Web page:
Past Shows

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Behind the Persian Curtain

After two years, three “final” deadlines and a cabinet-level bike wreck, we have a deal with the Islamic Republic of Iran. In Tehran, Boston, and the Security Council chamber it felt like a time to ...
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Claudia Rankine’s Citizen

In the time of Ferguson, Baltimore, and Charleston, the poet Claudia Rankine has been the lyric teller of our deepest hurt. Her new book, Citizen: An American Lyric, was a best-seller and something of a lifeline this year, ...
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Oxi Means… “Maybe”: The Vote in Greece

On Sunday, 62% of Greek votes, encouraged by their radical-left prime minister, Alexis Tsipras and his Syriza party, registered a desperation “no” vote to a swap of further fiscal tightening at home for debt relief from its ...
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Gunther Schuller, RIP: A Life Inside Music

When he was just a young musician, Gunther Schuller decided on four hours of sleep a night. At 18, Schuller told us, “I figured out, ‘God damn it: if I sleep eight hours a night, I’m ...
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Let’s Talk About Charleston

This week we talked about the young white man, Dylann Storm Roof, who — self-deputized to protect white America — gutted one of the South’s most historic black churches. His act added nine more names ...
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Under The Algerian Sun: Camus and Daoud

It’s the rare writer who can pick up where Albert Camus — master of midcentury philosophy and fiction — left off in the modern classic, The Outsider (formerly translated as The Stranger). But Kamel Daoud, ...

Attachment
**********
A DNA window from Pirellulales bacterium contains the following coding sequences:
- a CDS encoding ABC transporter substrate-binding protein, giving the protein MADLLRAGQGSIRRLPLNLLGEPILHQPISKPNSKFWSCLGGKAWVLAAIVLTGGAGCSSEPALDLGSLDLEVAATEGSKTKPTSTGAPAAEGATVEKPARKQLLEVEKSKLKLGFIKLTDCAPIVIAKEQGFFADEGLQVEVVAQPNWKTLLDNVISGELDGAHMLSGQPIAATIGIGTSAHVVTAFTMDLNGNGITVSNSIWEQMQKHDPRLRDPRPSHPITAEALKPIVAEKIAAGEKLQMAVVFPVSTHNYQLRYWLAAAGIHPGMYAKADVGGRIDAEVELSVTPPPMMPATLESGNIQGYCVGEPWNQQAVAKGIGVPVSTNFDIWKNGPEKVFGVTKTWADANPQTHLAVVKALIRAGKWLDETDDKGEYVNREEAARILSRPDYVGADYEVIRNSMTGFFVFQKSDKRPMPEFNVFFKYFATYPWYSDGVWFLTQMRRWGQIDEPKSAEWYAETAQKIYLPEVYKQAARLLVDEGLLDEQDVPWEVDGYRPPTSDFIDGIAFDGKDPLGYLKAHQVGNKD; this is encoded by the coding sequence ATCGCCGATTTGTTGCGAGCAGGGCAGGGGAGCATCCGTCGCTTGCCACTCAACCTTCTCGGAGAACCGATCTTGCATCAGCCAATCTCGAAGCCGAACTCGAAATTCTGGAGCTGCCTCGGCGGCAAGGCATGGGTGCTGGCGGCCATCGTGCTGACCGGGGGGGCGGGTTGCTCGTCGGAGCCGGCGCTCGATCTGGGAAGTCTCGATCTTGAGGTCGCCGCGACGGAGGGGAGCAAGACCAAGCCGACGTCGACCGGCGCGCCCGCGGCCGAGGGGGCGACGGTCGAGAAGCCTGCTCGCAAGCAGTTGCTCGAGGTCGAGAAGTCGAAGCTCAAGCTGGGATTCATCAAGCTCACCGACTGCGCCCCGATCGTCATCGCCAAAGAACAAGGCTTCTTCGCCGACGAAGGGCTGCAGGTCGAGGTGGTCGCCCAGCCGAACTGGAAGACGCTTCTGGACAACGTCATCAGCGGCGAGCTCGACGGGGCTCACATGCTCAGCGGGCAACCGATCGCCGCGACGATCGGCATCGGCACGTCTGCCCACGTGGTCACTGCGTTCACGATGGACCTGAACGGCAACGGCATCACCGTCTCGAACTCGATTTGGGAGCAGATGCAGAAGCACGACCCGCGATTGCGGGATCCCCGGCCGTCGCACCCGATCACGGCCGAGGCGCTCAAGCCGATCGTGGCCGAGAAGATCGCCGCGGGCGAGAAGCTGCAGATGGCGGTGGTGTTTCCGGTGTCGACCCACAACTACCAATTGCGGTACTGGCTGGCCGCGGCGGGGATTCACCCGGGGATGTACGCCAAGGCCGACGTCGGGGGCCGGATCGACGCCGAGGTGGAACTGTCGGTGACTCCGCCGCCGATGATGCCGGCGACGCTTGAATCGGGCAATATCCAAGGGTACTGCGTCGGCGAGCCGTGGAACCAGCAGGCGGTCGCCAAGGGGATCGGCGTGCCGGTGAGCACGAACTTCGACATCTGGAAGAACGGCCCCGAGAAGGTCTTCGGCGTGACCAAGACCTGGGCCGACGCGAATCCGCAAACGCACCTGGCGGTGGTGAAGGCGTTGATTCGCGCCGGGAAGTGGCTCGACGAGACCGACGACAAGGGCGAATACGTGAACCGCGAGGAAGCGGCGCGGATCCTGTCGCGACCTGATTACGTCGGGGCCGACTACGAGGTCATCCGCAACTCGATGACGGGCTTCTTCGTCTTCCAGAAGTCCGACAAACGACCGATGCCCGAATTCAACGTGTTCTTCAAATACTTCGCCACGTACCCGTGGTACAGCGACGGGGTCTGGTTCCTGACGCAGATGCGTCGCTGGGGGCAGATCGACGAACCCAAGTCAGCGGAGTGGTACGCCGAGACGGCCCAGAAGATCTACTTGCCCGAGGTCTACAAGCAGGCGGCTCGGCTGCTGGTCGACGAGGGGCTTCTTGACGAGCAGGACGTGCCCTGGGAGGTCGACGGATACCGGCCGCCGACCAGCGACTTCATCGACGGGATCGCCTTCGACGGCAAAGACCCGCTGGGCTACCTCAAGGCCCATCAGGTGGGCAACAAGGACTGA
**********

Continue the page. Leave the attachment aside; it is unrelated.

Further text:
Pope

The Pope and the Planet

Habemus problem! In an encyclical letter due next week, Pope Francis himself will intervene in the global story of climate change, bringing scientific and moral authority into alignment. The Pope will argue that human beings and high-tech capitalism have “slapped” nature and all creation “in the face."
Wally the Whit

Whitman at War

The best of American poets and the worst of American wars met head-on 150 years ago this summer in Walt Whitman’s Drum-Taps, his reflections on nursing the wounded and dying soldiers of Union and Confederacy. ...

Etcetera

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March 27, 2013

For Anthony Lewis, with love and thanks

The best fun of being president of the US, I often thought, would be appointing Anthony Lewis to the Supreme Court. He was a non-lawyer with a persuasive understanding of the gift and genius of ...
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March 6, 2015

Ganzeer in America: Get the joke? Can...

The Egyptian graffiti genius known as Ganzeer is working on our turf now. I am presuming to welcome him as an artist of radical humanism. Four years ago in the Tahrir Square uprising in Cairo, ...
Havana
January 8, 2015

Rediscovering Cuba

Starting last month, the American freeze-out of Communist Cuba, which long outlasted the Cold War, began to come to an end. It may have been a small thrill in a bleak political year, but take it ...
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January 14, 2014

Tasty Reading: Shatz on Gopnik on Teachout...

Here’s the LRB‘s wise and worldly Adam Shatz with a corrective take on Adam Gopnik‘s lazy New Yorker review of Terry Teachout‘s regrettable biography of Duke Ellington. “How Not to Write about Duke Ellington” is ...
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Gil Rose, conductor of the Boston Modern Orchestra Project, tells the history of George Antheil's wild musical experiment from 1924, the Ballet Mécanique. | Hear More
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